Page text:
As an integrative primary care doctor, I’ve been increasingly called to shift my focus from the diagnosis and treatment of disease to partnering with our bodies’ inherent ability to heal. And I shifted further into coaching because I believe that we must each step up as individuals to preserve our own brain health and to prevent chronic disease.
Doctors and coaches can help, but at the end of the day, we are responsible for how much we move, how many hours we are in bed, and what we put in our mouths. And I’m learning that I must be tuned in to my body’s signals to get it right - it’s still imperfect and yet as ingenious as any system in Nature. But I’m committed to figuring out through trial and error what is Goldilocks/just right for me to perform at my best. I invite you to do the same.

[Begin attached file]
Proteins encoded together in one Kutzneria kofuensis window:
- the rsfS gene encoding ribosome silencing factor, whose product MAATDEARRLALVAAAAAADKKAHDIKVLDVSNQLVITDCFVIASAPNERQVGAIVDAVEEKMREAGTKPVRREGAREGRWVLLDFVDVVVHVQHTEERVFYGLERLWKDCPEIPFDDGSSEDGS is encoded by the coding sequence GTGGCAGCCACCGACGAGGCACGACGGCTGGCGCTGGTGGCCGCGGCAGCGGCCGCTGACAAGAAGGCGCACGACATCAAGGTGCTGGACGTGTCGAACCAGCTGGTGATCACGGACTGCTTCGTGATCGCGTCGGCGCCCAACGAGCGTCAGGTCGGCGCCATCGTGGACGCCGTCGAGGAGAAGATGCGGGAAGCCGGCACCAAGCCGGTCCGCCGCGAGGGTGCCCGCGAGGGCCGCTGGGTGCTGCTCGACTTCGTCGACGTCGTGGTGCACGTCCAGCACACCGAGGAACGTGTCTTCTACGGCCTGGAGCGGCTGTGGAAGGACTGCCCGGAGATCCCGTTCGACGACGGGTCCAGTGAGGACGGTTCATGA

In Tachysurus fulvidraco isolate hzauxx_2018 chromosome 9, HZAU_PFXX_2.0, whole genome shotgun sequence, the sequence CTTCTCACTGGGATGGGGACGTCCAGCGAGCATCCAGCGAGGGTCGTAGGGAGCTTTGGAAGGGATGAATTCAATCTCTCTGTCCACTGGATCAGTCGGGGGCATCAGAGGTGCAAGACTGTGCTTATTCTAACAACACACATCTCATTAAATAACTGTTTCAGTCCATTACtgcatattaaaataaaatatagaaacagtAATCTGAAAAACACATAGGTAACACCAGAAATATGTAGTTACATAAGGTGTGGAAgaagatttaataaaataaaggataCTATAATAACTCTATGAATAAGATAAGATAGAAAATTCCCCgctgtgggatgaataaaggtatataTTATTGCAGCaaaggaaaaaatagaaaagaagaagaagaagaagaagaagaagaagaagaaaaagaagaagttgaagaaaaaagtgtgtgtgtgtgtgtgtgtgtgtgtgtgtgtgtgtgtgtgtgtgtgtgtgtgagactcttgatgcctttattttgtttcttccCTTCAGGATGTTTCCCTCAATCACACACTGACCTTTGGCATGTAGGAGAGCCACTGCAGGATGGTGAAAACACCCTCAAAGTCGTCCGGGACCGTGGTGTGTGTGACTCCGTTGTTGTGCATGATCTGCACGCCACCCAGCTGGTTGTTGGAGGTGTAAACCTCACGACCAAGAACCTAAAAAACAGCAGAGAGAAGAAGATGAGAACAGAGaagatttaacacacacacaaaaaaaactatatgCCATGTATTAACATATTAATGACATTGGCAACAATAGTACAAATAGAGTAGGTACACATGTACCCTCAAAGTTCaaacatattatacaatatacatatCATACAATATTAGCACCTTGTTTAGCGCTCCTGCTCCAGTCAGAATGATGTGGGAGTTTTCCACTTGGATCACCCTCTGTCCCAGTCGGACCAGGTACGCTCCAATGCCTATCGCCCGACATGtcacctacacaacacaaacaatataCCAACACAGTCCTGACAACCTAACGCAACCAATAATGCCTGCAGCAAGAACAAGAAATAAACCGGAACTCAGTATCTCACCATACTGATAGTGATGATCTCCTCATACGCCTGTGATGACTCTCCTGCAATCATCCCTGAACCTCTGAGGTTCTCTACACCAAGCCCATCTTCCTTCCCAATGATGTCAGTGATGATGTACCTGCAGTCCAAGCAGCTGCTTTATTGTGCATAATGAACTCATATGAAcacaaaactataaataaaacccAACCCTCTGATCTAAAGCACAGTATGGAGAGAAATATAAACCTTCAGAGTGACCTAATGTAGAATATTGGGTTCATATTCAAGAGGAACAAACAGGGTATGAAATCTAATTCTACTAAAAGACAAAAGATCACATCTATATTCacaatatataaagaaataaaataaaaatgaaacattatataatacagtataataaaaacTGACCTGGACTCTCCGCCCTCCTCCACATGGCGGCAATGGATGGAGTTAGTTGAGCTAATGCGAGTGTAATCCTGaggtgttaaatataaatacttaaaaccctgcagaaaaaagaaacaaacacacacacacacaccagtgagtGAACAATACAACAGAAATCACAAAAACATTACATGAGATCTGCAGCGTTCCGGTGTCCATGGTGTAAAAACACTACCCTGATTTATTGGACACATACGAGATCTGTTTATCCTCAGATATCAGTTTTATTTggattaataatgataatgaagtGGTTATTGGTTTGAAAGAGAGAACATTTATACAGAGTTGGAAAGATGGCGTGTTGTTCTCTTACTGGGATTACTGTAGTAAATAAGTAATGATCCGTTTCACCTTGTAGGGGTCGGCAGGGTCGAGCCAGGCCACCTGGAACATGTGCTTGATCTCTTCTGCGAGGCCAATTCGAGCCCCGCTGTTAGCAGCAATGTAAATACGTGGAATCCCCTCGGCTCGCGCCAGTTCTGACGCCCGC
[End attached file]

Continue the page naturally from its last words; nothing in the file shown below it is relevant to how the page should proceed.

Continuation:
- Website: http://pallavimahidhara.com/
Pallavi Mahidhara is professional concert pianist and music professor at the Reina Sofia School in Madrid, Spain. She is committed to promoting mental health awareness for musicians, artists and all human beings.
- Podcast: The Conscious Artist: Mental Health Conversations with Pallavi Mahidhara. Jan 3 2022 Episode - Dr Em Wong: Stress, Burnout and the Brain.